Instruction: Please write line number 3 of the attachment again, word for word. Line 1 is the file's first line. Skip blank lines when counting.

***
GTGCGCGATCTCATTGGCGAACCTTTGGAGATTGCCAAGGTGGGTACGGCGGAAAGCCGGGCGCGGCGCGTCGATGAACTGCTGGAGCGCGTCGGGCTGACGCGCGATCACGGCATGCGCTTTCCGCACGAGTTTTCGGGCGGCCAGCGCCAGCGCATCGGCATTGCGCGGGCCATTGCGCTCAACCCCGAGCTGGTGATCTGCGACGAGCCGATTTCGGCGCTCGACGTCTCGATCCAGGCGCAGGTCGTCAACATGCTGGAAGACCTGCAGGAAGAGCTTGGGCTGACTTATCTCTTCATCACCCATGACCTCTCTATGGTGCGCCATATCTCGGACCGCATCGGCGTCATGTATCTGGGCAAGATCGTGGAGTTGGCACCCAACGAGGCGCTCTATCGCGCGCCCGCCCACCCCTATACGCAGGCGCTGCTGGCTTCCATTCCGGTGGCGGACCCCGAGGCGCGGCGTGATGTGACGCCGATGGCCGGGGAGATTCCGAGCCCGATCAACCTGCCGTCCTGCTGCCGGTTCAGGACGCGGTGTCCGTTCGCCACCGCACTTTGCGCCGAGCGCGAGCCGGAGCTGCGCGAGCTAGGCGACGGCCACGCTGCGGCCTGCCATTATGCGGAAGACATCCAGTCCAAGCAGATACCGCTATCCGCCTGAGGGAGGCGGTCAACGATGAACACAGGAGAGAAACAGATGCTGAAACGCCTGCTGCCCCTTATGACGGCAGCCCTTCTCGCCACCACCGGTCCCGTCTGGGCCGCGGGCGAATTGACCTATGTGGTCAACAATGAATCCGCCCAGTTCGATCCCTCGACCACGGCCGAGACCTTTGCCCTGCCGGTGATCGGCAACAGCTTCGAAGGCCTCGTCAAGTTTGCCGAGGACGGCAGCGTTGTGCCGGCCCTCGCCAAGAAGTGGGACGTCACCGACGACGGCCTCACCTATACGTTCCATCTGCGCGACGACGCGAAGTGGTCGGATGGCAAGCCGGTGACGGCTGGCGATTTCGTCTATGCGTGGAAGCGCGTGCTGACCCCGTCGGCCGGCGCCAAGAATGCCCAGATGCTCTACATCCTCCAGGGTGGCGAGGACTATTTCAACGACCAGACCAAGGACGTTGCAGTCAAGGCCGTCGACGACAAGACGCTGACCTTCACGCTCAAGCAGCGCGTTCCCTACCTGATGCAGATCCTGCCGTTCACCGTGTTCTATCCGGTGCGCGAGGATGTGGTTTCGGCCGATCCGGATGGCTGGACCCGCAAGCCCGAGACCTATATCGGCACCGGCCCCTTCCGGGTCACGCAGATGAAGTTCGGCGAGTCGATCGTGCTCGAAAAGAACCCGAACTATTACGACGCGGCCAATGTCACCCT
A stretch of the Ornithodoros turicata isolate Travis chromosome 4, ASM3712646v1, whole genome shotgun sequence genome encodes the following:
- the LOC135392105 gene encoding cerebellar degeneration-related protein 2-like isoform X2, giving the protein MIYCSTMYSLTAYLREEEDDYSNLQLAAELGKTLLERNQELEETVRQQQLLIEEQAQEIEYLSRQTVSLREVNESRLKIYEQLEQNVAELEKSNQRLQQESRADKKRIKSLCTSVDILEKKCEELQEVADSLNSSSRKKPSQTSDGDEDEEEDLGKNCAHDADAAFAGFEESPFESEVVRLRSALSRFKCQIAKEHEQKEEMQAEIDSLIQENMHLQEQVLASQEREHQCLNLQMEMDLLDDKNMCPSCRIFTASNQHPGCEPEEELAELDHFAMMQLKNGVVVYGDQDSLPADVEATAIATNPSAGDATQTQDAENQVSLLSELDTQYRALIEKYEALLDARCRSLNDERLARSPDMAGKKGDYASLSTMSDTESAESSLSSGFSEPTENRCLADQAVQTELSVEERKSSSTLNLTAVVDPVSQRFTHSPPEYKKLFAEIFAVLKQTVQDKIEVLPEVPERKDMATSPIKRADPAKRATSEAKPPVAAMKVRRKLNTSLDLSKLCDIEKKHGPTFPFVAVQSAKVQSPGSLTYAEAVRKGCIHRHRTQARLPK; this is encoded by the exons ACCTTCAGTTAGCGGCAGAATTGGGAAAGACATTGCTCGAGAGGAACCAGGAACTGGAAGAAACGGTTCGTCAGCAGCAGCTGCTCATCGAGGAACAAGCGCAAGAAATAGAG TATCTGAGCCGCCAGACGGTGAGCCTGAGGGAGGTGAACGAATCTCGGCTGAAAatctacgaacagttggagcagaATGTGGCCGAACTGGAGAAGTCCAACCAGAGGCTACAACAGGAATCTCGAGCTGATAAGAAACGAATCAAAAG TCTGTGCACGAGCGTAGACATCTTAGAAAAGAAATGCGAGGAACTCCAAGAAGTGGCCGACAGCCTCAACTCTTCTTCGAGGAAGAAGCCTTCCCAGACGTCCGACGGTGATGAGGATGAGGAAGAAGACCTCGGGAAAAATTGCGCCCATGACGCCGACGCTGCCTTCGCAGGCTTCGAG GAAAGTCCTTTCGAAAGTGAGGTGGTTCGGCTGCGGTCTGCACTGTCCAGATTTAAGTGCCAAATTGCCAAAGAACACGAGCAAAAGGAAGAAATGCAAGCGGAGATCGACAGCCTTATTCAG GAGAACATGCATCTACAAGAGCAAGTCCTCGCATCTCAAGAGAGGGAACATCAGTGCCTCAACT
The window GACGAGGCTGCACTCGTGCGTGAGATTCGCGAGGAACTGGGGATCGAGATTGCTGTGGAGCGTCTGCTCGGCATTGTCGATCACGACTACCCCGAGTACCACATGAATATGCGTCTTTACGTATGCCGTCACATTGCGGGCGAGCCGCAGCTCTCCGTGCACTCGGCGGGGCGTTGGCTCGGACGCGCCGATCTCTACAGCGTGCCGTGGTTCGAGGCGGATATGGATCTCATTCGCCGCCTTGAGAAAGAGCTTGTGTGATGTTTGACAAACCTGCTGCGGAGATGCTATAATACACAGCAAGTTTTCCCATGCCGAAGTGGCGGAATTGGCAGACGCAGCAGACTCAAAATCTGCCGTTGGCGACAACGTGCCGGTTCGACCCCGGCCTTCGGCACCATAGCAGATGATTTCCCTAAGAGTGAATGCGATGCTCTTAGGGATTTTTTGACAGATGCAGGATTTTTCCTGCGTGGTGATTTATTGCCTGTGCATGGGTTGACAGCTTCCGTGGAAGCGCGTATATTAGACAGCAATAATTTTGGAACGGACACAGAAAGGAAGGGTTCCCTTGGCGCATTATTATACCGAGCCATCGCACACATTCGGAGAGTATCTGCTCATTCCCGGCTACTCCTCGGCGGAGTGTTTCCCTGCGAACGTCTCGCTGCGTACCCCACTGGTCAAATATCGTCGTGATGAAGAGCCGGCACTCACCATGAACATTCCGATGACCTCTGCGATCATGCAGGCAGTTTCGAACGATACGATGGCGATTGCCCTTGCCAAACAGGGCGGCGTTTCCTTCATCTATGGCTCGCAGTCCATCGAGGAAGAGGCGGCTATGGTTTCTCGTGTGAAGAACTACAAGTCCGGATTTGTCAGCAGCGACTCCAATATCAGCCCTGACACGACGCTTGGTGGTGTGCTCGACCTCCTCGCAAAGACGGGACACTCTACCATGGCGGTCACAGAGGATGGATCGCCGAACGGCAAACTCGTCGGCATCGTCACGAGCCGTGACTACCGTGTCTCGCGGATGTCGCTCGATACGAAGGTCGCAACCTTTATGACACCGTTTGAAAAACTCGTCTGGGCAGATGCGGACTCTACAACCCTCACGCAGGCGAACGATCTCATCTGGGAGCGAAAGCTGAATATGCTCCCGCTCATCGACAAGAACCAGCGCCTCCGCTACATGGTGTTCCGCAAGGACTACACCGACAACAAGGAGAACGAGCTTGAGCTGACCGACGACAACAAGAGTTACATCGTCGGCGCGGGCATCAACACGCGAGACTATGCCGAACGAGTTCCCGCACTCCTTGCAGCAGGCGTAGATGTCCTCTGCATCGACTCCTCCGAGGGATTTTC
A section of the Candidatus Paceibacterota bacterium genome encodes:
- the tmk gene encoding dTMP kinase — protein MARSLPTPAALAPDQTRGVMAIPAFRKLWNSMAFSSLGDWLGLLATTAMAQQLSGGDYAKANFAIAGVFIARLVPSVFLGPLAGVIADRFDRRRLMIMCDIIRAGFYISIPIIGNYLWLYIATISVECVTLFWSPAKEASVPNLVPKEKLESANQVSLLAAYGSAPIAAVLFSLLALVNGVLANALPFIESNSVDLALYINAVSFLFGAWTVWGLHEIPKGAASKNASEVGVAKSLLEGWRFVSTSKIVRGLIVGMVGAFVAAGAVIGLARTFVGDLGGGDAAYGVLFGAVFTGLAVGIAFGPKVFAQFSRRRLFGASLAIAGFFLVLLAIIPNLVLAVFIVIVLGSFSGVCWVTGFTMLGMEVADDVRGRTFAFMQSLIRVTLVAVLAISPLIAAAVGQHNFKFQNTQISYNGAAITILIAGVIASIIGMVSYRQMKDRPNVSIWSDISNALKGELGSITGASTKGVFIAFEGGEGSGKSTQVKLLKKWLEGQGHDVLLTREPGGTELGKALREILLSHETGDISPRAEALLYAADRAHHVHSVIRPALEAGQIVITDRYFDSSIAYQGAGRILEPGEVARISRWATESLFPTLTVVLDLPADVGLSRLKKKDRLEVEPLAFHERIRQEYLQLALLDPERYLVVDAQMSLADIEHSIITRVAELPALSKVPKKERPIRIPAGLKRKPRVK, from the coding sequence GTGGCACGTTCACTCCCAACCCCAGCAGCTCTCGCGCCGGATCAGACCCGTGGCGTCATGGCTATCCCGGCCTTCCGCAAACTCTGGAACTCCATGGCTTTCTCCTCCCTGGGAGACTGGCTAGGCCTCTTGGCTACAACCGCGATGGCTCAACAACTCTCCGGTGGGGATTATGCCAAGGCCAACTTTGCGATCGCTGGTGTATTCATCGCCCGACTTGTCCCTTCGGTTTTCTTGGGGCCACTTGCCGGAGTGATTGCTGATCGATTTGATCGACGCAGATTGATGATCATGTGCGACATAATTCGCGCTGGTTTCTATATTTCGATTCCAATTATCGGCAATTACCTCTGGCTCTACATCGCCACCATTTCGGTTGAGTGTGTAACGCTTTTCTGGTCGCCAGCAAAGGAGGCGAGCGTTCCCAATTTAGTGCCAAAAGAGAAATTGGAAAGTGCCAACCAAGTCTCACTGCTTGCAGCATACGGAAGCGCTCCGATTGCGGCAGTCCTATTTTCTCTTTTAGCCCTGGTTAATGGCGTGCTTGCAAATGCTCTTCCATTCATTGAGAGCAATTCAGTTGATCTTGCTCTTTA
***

- the LOC135392105 gene encoding cerebellar degeneration-related protein 2-like isoform X2, giving the protein MIYCSTMYSLTAYLREEEDDYSNLQLAAELGKTLLERNQELEETVRQQQLLIEEQAQEIEYLSRQTVSLREVNESRLKIYEQLEQNVAELEKSNQRLQQESRADKKRIKSLCTSVDILEKKCEELQEVADSLNSSSRKKPSQTSDGDEDEEEDLGKNCAHDADAAFAGFEESPFESEVVRLRSALSRFKCQIAKEHEQKEEMQAEIDSLIQENMHLQEQVLASQEREHQCLNLQMEMDLLDDKNMCPSCRIFTASNQHPGCEPEEELAELDHFAMMQLKNGVVVYGDQDSLPADVEATAIATNPSAGDATQTQDAENQVSLLSELDTQYRALIEKYEALLDARCRSLNDERLARSPDMAGKKGDYASLSTMSDTESAESSLSSGFSEPTENRCLADQAVQTELSVEERKSSSTLNLTAVVDPVSQRFTHSPPEYKKLFAEIFAVLKQTVQDKIEVLPEVPERKDMATSPIKRADPAKRATSEAKPPVAAMKVRRKLNTSLDLSKLCDIEKKHGPTFPFVAVQSAKVQSPGSLTYAEAVRKGCIHRHRTQARLPK; this is encoded by the exons ACCTTCAGTTAGCGGCAGAATTGGGAAAGACATTGCTCGAGAGGAACCAGGAACTGGAAGAAACGGTTCGTCAGCAGCAGCTGCTCATCGAGGAACAAGCGCAAGAAATAGAG TATCTGAGCCGCCAGACGGTGAGCCTGAGGGAGGTGAACGAATCTCGGCTGAAAatctacgaacagttggagcagaATGTGGCCGAACTGGAGAAGTCCAACCAGAGGCTACAACAGGAATCTCGAGCTGATAAGAAACGAATCAAAAG TCTGTGCACGAGCGTAGACATCTTAGAAAAGAAATGCGAGGAACTCCAAGAAGTGGCCGACAGCCTCAACTCTTCTTCGAGGAAGAAGCCTTCCCAGACGTCCGACGGTGATGAGGATGAGGAAGAAGACCTCGGGAAAAATTGCGCCCATGACGCCGACGCTGCCTTCGCAGGCTTCGAG GAAAGTCCTTTCGAAAGTGAGGTGGTTCGGCTGCGGTCTGCACTGTCCAGATTTAAGTGCCAAATTGCCAAAGAACACGAGCAAAAGGAAGAAATGCAAGCGGAGATCGACAGCCTTATTCAG GAGAACATGCATCTACAAGAGCAAGTCCTCGCATCTCAAGAGAGGGAACATCAGTGCCTCAACT